What does all of this mean?

This is a modern version of the kind of favoritism forbidden in James 2:1-7.

My brethren, do not hold your faith in our glorious Lord Jesus Christ with an attitude of personal favoritism.

For if a man comes into your assembly with a gold ring and dressed in fine clothes, and there also comes in a poor man in dirty clothes,and you pay special attention to the one who is wearing the fine clothes, and say, “You sit here in a good place,” and you say to the poor man, “You stand over there, or sit down by my footstool,” have you not made distinctions among yourselves, and become judges with evil motives?

Listen, my beloved brethren: did not God choose the poor of this world to be rich in faith and heirs of the kingdom which He promised to those who love Him?But you have dishonored the poor man. Is it not the rich who oppress you and personally drag you into court? Do they not blaspheme the fair name by which you have been called?

James told the church it was wrong to elevate anyone or exclude anyone from the church based on their wealth or lack thereof. Internet churches are, in effect, saying, “If you are digitally connected, then you are welcome to sit in our midst. But those of you who are not on the web are simply out of luck.”

There was a day and time in which some churches shamefully and sinfully discriminated against men and women who were not like them racially. By their very nature, internet churches are doing the same thing against men and women who are not like them digitally. Churches should be organized in such a way that anyone from any walk of life is able to participate in the ministries and fellowship of the church without bias, exclusion, or feeling inferior.

3. Internet churches (at best) facilitate and (at worst) encourage anonymity and passivity within the body of Christ.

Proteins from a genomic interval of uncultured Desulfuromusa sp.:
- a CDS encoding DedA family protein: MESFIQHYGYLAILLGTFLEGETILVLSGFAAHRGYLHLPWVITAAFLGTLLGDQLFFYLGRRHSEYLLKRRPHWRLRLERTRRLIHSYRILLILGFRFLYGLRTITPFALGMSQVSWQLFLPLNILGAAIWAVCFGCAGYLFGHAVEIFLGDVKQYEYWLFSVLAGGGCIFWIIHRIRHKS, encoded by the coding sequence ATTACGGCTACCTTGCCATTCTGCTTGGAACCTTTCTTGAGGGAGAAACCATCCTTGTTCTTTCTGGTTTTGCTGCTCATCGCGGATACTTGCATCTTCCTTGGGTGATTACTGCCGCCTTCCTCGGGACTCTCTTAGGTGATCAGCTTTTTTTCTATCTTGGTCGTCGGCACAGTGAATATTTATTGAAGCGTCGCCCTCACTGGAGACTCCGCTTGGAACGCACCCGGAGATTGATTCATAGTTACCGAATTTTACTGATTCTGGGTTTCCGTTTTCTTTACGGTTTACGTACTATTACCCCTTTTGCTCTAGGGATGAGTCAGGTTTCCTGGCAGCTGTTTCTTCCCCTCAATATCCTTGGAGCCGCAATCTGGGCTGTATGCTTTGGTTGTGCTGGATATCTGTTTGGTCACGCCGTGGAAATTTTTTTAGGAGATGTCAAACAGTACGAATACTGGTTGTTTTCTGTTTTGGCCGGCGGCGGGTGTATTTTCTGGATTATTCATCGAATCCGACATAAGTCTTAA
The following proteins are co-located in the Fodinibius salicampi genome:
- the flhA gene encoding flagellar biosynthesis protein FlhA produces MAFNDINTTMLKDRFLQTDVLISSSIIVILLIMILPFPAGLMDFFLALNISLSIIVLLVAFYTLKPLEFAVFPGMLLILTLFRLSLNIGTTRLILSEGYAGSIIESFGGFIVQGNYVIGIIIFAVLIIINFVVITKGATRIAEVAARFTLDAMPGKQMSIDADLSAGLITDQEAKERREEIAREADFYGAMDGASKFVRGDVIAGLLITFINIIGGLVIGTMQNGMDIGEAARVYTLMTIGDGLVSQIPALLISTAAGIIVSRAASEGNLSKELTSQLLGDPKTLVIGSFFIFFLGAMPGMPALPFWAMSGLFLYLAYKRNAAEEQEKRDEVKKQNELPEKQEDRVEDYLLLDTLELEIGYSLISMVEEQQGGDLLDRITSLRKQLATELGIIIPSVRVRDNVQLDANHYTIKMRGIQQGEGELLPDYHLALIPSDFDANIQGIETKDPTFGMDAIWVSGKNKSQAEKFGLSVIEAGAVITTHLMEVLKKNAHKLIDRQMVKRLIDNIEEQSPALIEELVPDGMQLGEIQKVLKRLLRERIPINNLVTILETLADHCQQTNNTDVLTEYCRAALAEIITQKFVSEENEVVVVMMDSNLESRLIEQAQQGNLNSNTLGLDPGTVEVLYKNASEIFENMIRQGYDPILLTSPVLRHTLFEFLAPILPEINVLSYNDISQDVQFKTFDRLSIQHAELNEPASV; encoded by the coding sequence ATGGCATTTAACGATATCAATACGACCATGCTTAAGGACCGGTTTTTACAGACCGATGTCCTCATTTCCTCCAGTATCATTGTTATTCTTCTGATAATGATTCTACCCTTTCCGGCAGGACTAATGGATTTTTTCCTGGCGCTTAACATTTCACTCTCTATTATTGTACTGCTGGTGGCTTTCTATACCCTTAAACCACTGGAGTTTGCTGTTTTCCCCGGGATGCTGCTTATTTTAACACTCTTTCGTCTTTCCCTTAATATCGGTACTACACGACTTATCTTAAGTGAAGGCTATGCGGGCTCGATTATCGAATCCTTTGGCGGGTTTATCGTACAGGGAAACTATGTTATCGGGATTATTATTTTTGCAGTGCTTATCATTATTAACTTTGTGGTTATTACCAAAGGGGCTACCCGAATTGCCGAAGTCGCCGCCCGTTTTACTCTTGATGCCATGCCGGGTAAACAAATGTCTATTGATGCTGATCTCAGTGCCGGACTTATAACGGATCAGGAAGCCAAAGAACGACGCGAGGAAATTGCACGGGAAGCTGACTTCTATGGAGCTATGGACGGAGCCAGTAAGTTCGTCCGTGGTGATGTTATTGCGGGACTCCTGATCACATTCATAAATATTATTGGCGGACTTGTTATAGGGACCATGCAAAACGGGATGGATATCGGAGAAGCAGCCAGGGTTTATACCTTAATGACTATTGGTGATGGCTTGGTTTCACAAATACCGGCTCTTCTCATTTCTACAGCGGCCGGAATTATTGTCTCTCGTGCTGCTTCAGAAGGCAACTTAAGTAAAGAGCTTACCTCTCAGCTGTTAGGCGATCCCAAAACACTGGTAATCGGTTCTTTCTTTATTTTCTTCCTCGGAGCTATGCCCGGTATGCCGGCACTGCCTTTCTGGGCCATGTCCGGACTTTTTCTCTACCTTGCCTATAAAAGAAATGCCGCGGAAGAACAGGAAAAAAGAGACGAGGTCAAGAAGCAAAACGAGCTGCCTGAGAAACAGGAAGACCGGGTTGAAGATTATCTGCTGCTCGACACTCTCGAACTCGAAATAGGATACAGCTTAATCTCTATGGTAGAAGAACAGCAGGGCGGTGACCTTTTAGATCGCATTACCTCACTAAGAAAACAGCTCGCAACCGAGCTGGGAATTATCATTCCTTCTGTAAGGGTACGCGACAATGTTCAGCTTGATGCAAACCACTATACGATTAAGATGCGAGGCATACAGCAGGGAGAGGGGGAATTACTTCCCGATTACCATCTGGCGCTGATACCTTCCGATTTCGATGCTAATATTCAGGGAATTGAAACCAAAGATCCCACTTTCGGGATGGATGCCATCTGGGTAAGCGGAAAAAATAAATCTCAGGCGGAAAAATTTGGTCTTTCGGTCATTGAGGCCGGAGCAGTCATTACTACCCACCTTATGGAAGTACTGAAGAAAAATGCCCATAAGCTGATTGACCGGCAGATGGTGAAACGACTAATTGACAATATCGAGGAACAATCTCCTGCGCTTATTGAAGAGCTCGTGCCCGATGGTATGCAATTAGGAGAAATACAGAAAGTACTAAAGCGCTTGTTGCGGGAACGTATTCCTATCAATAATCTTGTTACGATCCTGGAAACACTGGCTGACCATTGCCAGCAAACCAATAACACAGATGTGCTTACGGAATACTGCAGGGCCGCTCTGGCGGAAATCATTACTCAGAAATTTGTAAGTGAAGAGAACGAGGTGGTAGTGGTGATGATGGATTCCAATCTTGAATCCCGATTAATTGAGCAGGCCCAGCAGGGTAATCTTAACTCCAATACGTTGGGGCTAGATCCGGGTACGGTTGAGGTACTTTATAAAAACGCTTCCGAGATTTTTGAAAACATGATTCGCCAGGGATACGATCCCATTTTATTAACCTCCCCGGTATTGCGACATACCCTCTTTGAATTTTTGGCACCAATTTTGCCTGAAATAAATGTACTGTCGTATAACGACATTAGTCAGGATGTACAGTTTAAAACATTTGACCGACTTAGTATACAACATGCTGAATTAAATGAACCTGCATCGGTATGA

There’s a huge number of church goers today who seem to believe that being a part of a church is little more than showing up to consume a worship service. Their relationship to their church is the same as their relationship to a movie theatre. They might show up occasionally. Give a few dollars. Passively watch an enjoyable show. And randomly decide when to return. Internet churches only encourage this kind of passive involvement. But church is not meant to be a passive activity. It is to be an active, self-denying, self-sacrificing fellowship to which people personally contribute.

Additionally, while some spiritual gifts could be operated through the internet (e.g. teaching, giving, etc.) it would be very difficult (if not impossible) to use others gifts (e.g. leading, mercy showing, serving, etc.) In the end, an internet church is not a place that people can serve and fellowship as the Bible describes.

3. Internet churches cannot perform baptisms, Lord’s Suppers, or church discipline.
In order to be a church, a group of believers must organize themselves around several biblical activities including spiritual accountability (church discipline) and the celebration of the ordinances. How can an internet pastor who lives in Nevada baptize a new member who lives in Florida? He can’t. If it’s physically impossible to perform baptism and the Lord’s Supper communally, it is theologically irresponsible to call yourself a church.

Should the church be creative in reaching people with the gospel? Absolutely. But whenever our creativity redefines our theology, it is more destructive than helpful.

In the end it seems clear to me that, Biblically speaking, a virtual church is virtually no church at all.